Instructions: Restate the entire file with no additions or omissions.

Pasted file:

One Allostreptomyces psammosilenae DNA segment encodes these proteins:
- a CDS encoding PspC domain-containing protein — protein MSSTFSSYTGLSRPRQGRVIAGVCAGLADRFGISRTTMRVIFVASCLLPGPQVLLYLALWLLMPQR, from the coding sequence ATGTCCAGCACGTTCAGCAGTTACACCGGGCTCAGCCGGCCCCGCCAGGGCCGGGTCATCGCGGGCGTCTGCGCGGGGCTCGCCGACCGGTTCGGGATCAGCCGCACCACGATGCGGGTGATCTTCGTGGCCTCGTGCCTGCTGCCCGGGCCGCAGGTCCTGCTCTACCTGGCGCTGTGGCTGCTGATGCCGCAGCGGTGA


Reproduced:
One Allostreptomyces psammosilenae DNA segment encodes these proteins:
- a CDS encoding PspC domain-containing protein — protein MSSTFSSYTGLSRPRQGRVIAGVCAGLADRFGISRTTMRVIFVASCLLPGPQVLLYLALWLLMPQR, from the coding sequence ATGTCCAGCACGTTCAGCAGTTACACCGGGCTCAGCCGGCCCCGCCAGGGCCGGGTCATCGCGGGCGTCTGCGCGGGGCTCGCCGACCGGTTCGGGATCAGCCGCACCACGATGCGGGTGATCTTCGTGGCCTCGTGCCTGCTGCCCGGGCCGCAGGTCCTGCTCTACCTGGCGCTGTGGCTGCTGATGCCGCAGCGGTGA